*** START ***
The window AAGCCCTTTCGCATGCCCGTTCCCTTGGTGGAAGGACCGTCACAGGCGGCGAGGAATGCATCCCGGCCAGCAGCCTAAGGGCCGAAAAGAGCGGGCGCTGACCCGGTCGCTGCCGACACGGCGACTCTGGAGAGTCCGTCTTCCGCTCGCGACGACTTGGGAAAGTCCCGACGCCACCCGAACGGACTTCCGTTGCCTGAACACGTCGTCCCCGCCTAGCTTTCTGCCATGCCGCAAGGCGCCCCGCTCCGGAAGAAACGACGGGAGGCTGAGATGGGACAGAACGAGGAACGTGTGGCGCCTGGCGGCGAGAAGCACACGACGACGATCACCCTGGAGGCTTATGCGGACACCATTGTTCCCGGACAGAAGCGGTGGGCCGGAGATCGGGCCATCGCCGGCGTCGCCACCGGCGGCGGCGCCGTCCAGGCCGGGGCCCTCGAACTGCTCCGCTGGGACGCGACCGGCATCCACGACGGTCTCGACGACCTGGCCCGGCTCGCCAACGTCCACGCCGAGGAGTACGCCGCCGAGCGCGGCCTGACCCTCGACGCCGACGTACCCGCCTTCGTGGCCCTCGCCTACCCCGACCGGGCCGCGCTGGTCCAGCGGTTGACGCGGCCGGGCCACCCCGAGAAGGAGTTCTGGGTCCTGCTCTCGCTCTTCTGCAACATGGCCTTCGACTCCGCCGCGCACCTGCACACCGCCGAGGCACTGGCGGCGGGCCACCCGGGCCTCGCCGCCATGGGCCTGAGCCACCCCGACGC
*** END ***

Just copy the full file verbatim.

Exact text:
The window AAGCCCTTTCGCATGCCCGTTCCCTTGGTGGAAGGACCGTCACAGGCGGCGAGGAATGCATCCCGGCCAGCAGCCTAAGGGCCGAAAAGAGCGGGCGCTGACCCGGTCGCTGCCGACACGGCGACTCTGGAGAGTCCGTCTTCCGCTCGCGACGACTTGGGAAAGTCCCGACGCCACCCGAACGGACTTCCGTTGCCTGAACACGTCGTCCCCGCCTAGCTTTCTGCCATGCCGCAAGGCGCCCCGCTCCGGAAGAAACGACGGGAGGCTGAGATGGGACAGAACGAGGAACGTGTGGCGCCTGGCGGCGAGAAGCACACGACGACGATCACCCTGGAGGCTTATGCGGACACCATTGTTCCCGGACAGAAGCGGTGGGCCGGAGATCGGGCCATCGCCGGCGTCGCCACCGGCGGCGGCGCCGTCCAGGCCGGGGCCCTCGAACTGCTCCGCTGGGACGCGACCGGCATCCACGACGGTCTCGACGACCTGGCCCGGCTCGCCAACGTCCACGCCGAGGAGTACGCCGCCGAGCGCGGCCTGACCCTCGACGCCGACGTACCCGCCTTCGTGGCCCTCGCCTACCCCGACCGGGCCGCGCTGGTCCAGCGGTTGACGCGGCCGGGCCACCCCGAGAAGGAGTTCTGGGTCCTGCTCTCGCTCTTCTGCAACATGGCCTTCGACTCCGCCGCGCACCTGCACACCGCCGAGGCACTGGCGGCGGGCCACCCGGGCCTCGCCGCCATGGGCCTGAGCCACCCCGACGC